Introducing a dynamic network information system

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Worth more than a thousand words

Networks presents dynamic network graphs that visualizes your process flow with real-time data and alarms. This gives you a good overview of all logic relations at a suitable level of detail. Believe it or not, but a network graph can indeed be worth more than a thousand words.

What is a network graph?

A network graph is a mathematical structure (graph) to show relations between points in an aesthetically-pleasing way. The graph visualizes how subjects are interconnected with each other. Entities are displayed as nodes and the relationship between them are displayed with lines.

This form of visualization can be applied to anything that has a logical relation. That is, the various steps in a manufacturing or treatment process, a supply chain, water distribution systems, waste water pumping stations, the electrical power grid, IT infrastructure and even social networks.

What is the difference between NIS and GIS?

The difference between NIS (Network Information System) and GIS (Geographical Information System) can sometimes be confusing. Our favorite analogy to explain the different use cases is navigating through a big city for sightseeing.

When arriving to an unfamiliar city, you will most likely have a hard time getting around without two different maps. The first is a city map (GIS) that gives you an understanding of where the different attractions are in terms of their geographical location. This comes in handy when navigating city streets by foot or in a car. However, as soon as you enter the subway, you will realize an urgent need for a second and vastly different map, namely the subway map (NIS). The subway represents a whole new dimension where the geographical location of your destination is no longer relevant. All you need to know is which line that will take you to your desired location. Subway systems are well-known for their beautiful network graphs that manage to visualize a complex infrastructure in an intuitive and simple manner. However, this would not be possible without being more or less decoupled from geography. Or, put differently: you do not need to know how the subway takes you where you want.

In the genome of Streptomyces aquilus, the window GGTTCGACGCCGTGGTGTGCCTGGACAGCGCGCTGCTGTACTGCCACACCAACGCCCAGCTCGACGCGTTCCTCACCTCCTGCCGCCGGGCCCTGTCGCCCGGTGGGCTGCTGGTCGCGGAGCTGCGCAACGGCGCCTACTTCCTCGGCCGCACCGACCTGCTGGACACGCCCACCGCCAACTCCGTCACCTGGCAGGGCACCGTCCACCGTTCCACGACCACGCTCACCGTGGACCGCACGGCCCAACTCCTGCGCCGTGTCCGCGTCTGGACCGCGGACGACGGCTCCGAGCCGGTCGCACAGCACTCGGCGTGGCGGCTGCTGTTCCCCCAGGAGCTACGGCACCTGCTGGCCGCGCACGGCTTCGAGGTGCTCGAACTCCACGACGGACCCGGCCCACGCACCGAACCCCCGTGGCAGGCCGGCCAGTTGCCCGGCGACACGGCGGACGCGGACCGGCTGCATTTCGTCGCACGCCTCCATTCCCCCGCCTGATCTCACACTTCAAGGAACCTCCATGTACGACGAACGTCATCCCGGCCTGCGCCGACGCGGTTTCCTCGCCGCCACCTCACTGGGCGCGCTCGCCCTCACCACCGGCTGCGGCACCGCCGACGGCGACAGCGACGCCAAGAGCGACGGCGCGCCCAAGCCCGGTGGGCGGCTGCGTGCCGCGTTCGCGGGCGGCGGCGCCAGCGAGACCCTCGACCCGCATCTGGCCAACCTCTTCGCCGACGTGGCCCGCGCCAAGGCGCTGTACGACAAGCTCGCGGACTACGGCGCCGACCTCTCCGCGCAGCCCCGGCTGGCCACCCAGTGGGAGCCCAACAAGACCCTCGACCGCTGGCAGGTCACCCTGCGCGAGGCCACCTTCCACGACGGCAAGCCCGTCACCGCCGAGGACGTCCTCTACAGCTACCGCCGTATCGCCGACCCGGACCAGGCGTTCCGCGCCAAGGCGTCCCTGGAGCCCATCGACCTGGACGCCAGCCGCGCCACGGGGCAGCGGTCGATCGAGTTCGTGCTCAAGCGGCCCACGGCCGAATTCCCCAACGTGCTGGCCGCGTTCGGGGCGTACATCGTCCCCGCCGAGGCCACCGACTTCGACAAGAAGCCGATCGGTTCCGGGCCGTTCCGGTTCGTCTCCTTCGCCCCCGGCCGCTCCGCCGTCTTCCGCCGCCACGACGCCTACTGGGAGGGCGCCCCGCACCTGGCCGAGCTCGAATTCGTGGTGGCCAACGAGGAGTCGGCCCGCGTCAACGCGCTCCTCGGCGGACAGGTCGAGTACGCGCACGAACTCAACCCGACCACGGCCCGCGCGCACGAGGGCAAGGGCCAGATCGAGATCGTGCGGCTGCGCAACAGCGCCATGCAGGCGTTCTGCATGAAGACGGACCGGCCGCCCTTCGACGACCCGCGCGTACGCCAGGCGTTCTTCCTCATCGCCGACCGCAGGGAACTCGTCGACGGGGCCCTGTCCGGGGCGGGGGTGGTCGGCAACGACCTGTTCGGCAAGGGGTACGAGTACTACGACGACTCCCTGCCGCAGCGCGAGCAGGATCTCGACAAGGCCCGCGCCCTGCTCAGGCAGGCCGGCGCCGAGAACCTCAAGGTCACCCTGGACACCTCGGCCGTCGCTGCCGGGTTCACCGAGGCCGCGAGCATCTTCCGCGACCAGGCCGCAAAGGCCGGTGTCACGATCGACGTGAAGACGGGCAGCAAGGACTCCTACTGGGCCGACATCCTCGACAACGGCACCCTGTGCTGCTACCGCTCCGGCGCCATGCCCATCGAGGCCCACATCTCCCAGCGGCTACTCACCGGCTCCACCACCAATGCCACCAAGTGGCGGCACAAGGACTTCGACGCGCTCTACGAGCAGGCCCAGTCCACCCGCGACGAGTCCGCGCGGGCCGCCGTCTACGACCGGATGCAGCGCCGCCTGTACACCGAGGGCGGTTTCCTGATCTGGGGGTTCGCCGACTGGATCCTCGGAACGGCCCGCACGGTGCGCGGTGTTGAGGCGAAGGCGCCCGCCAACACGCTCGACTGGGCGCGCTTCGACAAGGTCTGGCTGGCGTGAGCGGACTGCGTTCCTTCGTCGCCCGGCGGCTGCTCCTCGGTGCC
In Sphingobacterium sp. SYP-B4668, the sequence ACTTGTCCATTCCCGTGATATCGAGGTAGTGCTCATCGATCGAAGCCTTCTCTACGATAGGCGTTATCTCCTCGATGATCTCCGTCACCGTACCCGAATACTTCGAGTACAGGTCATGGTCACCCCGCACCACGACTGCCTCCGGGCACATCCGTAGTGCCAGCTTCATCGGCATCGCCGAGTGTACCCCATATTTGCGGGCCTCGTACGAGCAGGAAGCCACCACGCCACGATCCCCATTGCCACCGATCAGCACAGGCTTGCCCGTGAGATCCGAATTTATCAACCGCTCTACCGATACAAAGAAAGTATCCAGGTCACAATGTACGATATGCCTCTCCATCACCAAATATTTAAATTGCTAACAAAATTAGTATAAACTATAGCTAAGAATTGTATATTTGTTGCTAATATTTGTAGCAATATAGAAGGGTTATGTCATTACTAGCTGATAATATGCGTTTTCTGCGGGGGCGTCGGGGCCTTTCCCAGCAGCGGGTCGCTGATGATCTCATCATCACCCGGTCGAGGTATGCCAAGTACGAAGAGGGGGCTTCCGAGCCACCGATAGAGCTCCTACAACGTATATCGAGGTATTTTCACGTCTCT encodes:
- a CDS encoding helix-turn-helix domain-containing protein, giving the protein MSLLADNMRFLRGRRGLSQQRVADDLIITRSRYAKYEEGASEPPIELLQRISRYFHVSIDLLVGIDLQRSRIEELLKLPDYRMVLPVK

Therefore, many of our clients realize that, depending on the situation, both NIS and GIS are very helpful tools to stay on top of their operational control.

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